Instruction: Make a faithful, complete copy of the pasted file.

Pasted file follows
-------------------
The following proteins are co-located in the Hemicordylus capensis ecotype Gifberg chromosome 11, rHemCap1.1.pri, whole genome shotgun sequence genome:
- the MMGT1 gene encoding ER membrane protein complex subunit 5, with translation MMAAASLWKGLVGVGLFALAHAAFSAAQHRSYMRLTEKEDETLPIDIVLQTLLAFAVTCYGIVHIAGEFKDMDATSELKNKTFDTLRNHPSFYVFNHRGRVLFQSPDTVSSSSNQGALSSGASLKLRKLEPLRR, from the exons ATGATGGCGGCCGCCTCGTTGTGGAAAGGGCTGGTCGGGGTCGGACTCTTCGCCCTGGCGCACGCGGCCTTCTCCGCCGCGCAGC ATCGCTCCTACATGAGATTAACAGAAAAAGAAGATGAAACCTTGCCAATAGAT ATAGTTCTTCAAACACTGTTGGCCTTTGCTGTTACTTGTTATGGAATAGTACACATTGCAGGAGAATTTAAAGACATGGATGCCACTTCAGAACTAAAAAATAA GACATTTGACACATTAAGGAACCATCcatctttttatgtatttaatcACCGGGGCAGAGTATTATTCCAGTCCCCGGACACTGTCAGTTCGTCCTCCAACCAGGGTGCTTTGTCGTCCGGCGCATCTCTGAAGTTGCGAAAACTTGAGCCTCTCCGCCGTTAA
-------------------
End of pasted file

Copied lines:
The following proteins are co-located in the Hemicordylus capensis ecotype Gifberg chromosome 11, rHemCap1.1.pri, whole genome shotgun sequence genome:
- the MMGT1 gene encoding ER membrane protein complex subunit 5, with translation MMAAASLWKGLVGVGLFALAHAAFSAAQHRSYMRLTEKEDETLPIDIVLQTLLAFAVTCYGIVHIAGEFKDMDATSELKNKTFDTLRNHPSFYVFNHRGRVLFQSPDTVSSSSNQGALSSGASLKLRKLEPLRR, from the exons ATGATGGCGGCCGCCTCGTTGTGGAAAGGGCTGGTCGGGGTCGGACTCTTCGCCCTGGCGCACGCGGCCTTCTCCGCCGCGCAGC ATCGCTCCTACATGAGATTAACAGAAAAAGAAGATGAAACCTTGCCAATAGAT ATAGTTCTTCAAACACTGTTGGCCTTTGCTGTTACTTGTTATGGAATAGTACACATTGCAGGAGAATTTAAAGACATGGATGCCACTTCAGAACTAAAAAATAA GACATTTGACACATTAAGGAACCATCcatctttttatgtatttaatcACCGGGGCAGAGTATTATTCCAGTCCCCGGACACTGTCAGTTCGTCCTCCAACCAGGGTGCTTTGTCGTCCGGCGCATCTCTGAAGTTGCGAAAACTTGAGCCTCTCCGCCGTTAA